Will did not even come out with a truly original column last week. In 2001, Will wrote a remarkably similar column in which he also claimed that there was no link between spending and educational quality. That column, however, refrained from providing any current data on educational achievement. To "prove" his thesis then, Will merely claimed that Catholic schools were superior to public schools. This was such a compelling argument that Will left it out in his column from last week.

Will missed a golden opportunity for an illuminating column on spending on education. The District of Columbia, if it were a state, would be the only purely urban state. The problems that its schools face are similar to the problems that many urban schools face: endemic poverty among the students, private schools that attract the best students away from the public schools, crumbling infrastructure, and large student-teacher ratios.

The links between educational performance and family income are striking. Links between educational spending and educational performance show up in education journals, but there are all sorts of factors that confound them. Where the cost of living is higher, teachers' salaries are higher. Where special education requirements are higher, schools spend more money on students for whom standard educational norms are moot. Districts with older school buildings necessarily spend more on maintenance than do districts with newer, more efficient buildings. Finally, affluent school districts have more money to spend. A truly unanswered question for educators is which dollars are the most efficient dollars for public education.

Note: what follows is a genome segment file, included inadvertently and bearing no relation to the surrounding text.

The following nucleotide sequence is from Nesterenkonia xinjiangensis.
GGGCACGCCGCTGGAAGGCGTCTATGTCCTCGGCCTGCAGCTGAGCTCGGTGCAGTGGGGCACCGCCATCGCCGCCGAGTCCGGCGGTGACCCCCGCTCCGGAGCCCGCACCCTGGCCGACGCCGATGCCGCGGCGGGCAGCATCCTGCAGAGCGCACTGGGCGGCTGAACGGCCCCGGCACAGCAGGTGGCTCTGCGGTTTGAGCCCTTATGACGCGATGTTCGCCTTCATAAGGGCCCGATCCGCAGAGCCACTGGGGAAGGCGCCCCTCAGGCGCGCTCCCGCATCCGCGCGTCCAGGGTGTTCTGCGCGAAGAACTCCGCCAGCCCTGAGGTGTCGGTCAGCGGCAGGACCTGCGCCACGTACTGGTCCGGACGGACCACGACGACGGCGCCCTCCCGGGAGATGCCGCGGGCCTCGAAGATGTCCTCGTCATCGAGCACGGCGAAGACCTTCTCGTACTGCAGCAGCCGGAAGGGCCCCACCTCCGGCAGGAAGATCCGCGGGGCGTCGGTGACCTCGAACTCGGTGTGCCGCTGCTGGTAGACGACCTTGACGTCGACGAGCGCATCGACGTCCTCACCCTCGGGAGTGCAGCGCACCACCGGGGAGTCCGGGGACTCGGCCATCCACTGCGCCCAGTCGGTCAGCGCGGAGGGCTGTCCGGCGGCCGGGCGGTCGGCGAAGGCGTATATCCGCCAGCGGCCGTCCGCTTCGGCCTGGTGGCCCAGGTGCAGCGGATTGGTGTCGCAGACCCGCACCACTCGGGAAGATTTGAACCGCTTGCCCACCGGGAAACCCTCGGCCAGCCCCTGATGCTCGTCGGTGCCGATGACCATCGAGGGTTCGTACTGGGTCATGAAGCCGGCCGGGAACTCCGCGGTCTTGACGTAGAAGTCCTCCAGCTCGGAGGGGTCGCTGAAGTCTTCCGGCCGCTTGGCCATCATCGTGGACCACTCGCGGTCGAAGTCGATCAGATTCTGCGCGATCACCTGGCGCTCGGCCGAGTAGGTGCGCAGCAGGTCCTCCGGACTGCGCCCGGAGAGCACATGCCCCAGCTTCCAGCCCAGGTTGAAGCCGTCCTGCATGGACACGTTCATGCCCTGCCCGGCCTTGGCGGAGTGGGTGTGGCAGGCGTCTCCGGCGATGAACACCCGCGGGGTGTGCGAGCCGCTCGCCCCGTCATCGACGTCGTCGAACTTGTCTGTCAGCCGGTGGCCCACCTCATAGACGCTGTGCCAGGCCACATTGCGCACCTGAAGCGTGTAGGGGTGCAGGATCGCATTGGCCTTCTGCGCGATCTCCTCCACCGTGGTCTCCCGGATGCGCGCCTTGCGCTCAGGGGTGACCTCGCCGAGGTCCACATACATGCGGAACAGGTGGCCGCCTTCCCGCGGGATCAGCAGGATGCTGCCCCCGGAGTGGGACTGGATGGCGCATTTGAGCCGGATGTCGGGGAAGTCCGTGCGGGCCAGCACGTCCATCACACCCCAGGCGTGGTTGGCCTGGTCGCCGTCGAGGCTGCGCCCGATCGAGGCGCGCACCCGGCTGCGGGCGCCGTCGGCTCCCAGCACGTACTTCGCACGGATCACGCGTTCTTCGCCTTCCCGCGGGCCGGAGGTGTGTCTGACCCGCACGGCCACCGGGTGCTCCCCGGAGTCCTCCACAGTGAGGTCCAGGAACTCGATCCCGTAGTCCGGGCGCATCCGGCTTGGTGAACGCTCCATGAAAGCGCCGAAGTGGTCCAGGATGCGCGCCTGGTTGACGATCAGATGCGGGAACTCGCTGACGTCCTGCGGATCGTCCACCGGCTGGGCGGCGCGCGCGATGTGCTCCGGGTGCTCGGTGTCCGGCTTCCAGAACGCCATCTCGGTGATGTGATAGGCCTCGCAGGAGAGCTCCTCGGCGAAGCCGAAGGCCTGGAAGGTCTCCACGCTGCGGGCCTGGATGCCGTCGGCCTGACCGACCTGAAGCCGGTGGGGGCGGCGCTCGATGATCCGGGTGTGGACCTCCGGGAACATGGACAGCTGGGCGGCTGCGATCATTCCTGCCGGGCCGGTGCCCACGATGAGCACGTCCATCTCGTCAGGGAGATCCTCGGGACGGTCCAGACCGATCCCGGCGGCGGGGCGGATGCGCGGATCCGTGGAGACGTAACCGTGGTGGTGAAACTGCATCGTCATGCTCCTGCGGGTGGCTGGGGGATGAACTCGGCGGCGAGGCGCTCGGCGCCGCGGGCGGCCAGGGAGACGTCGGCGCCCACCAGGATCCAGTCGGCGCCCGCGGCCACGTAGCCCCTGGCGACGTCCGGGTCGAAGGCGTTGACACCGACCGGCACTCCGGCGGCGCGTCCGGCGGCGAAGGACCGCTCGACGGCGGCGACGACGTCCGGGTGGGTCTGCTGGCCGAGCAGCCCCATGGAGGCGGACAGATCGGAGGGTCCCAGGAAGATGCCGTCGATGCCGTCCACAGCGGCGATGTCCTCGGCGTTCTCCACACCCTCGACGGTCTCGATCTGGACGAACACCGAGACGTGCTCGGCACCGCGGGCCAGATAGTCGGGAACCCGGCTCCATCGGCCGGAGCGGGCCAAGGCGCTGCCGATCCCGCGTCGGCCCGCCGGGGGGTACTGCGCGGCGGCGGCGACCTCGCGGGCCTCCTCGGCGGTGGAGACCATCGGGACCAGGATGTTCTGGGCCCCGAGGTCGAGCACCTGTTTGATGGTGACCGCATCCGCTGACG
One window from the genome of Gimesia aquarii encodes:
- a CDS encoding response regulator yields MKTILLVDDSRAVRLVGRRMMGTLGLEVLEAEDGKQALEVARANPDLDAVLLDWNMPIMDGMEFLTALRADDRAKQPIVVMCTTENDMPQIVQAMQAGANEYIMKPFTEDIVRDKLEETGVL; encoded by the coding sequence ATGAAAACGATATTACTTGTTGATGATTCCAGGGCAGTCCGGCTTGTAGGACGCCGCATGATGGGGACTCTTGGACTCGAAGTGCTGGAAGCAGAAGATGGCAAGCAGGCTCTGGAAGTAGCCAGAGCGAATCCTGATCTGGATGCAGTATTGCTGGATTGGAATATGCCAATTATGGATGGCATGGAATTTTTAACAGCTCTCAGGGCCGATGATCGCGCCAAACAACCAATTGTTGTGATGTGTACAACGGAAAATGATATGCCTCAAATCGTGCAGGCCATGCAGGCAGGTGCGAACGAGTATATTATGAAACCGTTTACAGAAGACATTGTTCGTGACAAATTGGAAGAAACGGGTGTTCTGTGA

In a perfect world, every school would have the resources of Trinity, Oxford, or Princeton (where George Will attended), or Phillips Academy and Yale (where not only both Presidents Bush but also this author attended). None of these schools faces serious accusations of merely throwing money at educational problems. All of these schools have well-paid and well-educated faculty, small student-faculty ratios, and the ability to select their students. None have the mandate of public schools to educate all comers. What makes money spent at Phillips Academy or Princeton so effective and the money spent on the Washington schools so ineffective? It probably has a lot to do with family income. It might have something to do with single-parent families. But distorting SAT data to claim that the nuclear family is the sine qua non of education is ignorant at best and mendacious at worst.